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dc.contributor.authorGregory, Mary Sarah-Jane
dc.contributor.authorKlopper, Christopher
dc.contributor.authorLoughlin, Wendy
dc.date.accessioned2021-02-12T04:27:40Z
dc.date.available2021-02-12T04:27:40Z
dc.date.issued2020
dc.identifier.issn1812-9129
dc.identifier.urihttp://hdl.handle.net/10072/402079
dc.description.abstractThis study explored the lived expectations of second-year undergraduate science students at a large, government-funded university in Australia. The investigation made use of a mixed methods approach to inform the understanding of the second year of study expectations. Findings identified three key contributors to expected second-year experiences: (1) academic activities, (2) support provisions, and (3) the complexities of combining study, work, and life balance. Evaluation indicated that the majority of respondents articulated realistic expectations regarding academic difficulties and challenges associated with the second year. To successfully complete second-year courses respondents expected to engage primarily with activities and resources recognizably associated with assessment. The study provides evidence of misalignment between some student expectations of available learning support and preferred forms of support in contrast to those afforded them by the university. Furthermore, respondents expected that to keep up with course requirements they would need more time investment in academic activities, thus impacting their ability to maintain a balanced lifestyle that integrated study, work, and social endeavours. The study also identified a subset of students who did not have a developed awareness of their learning modalities, were socially isolated, and were undertaking long hours of paid employment. These findings call for continued improvement of students’ expectations of second-year programs of study experiences to minimize poor student experiences through unmet need, including the development of sophomore slump.
dc.description.peerreviewedYes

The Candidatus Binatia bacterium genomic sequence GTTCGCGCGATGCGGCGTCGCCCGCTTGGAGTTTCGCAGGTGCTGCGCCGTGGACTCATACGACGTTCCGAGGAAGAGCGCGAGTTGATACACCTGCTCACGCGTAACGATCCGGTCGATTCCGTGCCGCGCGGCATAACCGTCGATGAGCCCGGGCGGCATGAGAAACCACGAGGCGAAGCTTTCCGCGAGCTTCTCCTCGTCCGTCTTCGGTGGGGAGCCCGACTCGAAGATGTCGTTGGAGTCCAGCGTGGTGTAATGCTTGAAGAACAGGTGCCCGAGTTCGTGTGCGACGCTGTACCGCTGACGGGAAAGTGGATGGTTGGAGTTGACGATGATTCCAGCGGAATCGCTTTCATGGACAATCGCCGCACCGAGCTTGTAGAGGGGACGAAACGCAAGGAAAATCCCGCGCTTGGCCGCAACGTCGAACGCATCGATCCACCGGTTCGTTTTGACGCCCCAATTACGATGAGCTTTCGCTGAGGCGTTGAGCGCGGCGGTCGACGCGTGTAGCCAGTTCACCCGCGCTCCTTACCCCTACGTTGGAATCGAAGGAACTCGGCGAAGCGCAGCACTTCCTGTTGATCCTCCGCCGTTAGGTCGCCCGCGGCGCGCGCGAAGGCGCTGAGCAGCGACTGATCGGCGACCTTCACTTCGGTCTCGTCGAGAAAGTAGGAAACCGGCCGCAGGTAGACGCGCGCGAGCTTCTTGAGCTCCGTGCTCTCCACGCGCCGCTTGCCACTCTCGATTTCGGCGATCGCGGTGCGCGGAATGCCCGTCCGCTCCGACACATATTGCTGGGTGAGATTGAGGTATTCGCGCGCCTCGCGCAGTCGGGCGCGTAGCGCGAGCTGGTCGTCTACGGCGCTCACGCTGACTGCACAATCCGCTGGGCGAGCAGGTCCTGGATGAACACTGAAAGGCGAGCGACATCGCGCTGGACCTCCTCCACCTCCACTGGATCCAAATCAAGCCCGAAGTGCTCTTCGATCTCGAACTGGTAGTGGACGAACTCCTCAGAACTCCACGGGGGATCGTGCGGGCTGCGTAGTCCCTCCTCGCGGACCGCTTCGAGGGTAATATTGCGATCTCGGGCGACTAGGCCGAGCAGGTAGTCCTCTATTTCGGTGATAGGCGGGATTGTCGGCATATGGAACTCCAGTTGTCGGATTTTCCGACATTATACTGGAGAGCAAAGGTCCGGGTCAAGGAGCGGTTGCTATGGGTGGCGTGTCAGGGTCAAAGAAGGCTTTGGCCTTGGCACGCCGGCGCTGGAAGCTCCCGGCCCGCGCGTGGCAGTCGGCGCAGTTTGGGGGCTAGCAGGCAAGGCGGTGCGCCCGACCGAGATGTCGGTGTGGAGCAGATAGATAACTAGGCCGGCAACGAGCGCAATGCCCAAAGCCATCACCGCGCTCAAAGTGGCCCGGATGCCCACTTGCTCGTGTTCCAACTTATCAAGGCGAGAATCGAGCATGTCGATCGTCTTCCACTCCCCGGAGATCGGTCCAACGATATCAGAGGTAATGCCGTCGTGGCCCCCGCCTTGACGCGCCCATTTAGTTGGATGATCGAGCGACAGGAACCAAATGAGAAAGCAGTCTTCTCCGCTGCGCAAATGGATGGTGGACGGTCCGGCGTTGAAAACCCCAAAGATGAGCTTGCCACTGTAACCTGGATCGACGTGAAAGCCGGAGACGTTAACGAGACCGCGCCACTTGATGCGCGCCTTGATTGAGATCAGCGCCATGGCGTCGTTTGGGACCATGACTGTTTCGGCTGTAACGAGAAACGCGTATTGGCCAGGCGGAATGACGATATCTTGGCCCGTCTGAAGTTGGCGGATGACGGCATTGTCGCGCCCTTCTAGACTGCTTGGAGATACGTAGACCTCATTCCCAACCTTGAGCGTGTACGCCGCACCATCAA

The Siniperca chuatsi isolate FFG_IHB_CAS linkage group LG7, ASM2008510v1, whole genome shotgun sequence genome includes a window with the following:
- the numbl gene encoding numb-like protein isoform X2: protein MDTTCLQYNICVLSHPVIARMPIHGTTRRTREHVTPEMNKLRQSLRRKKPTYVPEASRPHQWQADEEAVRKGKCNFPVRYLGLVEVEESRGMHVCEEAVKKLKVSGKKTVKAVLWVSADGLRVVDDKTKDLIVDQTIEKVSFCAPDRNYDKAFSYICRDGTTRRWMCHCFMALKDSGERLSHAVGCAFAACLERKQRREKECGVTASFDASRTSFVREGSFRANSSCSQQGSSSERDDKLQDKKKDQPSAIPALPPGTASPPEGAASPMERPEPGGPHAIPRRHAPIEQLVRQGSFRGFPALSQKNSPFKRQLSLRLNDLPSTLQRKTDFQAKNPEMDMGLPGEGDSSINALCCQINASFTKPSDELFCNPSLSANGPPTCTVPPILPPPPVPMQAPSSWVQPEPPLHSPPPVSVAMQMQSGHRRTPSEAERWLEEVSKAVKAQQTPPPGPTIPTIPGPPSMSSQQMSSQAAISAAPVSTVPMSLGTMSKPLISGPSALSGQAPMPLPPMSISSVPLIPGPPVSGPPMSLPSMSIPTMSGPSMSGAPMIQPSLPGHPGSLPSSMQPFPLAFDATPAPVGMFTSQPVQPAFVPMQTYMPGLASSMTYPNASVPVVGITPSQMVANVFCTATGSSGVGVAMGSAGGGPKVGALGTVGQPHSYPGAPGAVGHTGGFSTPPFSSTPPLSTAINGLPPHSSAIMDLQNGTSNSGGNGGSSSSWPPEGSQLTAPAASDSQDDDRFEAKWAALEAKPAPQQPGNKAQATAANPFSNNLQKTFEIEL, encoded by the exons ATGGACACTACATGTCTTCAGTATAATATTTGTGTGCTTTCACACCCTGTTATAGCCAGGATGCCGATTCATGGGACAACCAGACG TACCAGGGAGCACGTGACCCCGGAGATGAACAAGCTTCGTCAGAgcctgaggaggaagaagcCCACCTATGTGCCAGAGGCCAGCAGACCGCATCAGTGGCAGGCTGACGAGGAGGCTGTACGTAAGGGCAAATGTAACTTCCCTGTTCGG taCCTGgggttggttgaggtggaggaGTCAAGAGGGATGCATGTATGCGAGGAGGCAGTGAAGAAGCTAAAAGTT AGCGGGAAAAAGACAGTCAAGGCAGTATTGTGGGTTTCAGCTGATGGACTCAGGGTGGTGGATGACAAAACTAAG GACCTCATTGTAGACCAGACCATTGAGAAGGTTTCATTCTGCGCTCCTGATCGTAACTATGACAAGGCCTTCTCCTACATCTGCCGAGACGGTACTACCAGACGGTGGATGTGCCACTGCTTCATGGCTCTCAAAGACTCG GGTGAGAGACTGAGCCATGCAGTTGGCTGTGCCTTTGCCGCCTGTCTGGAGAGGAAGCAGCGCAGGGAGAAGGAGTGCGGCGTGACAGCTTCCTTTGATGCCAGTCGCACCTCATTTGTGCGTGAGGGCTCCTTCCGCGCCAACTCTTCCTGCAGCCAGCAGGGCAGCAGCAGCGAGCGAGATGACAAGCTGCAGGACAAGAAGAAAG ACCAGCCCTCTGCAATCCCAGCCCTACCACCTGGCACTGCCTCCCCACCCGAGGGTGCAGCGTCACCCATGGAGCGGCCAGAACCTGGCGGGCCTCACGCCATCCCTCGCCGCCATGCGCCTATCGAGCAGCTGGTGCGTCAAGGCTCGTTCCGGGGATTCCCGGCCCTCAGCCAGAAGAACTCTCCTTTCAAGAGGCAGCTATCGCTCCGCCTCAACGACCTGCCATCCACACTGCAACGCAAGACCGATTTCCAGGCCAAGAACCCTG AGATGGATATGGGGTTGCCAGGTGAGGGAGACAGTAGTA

dc.publisherInternational Society for Exploring Teaching and Learning
dc.publisher.placeOnline
dc.publisher.urihttps://www.isetl.org/ijtlhe/ijtlhe-issue.php?v=32&n=2&y=2020
dc.relation.ispartofpagefrom251
dc.relation.ispartofpageto267
dc.relation.ispartofissue2
dc.relation.ispartofjournalInternational Journal of Teaching and Learning in Higher Education
dc.relation.ispartofvolume32
dc.subject.fieldofresearchOther Education
dc.subject.fieldofresearchEducation Systems
dc.subject.fieldofresearchCurriculum and Pedagogy
dc.subject.fieldofresearchcode1399
dc.subject.fieldofresearchcode1301
dc.subject.fieldofresearchcode1302
dc.titleGreat Expectations or Simply Realistic? An Exploration of Second Year Undergraduate Expectations of Science Programs of Study at an Australian University
dc.typeJournal article
dc.type.descriptionC1 - Articles
dcterms.bibliographicCitationGregory, MS-J; Klopper, C; Loughlin, W, Great Expectations or Simply Realistic? An Exploration of Second Year Undergraduate Expectations of Science Programs of Study at an Australian University, International Journal of Teaching and Learning in Higher Education, 2020, 32 (2), pp. 251-267
dcterms.licensehttps://creativecommons.org/licenses/by/4.0/
dc.date.updated2021-02-12T03:36:46Z
dc.description.versionVersion of Record (VoR)
gro.rights.copyright© The Author(s) 2020. This is an Open Access article distributed under the terms of the Creative Commons Attribution 4.0 International License, which permits unrestricted use, distribution, and reproduction in any medium, provided the original work is properly cited.
gro.hasfulltextFull Text
gro.griffith.authorGregory, Sarah-Jane S.
gro.griffith.authorKlopper, Christopher
gro.griffith.authorLoughlin, Wendy A.


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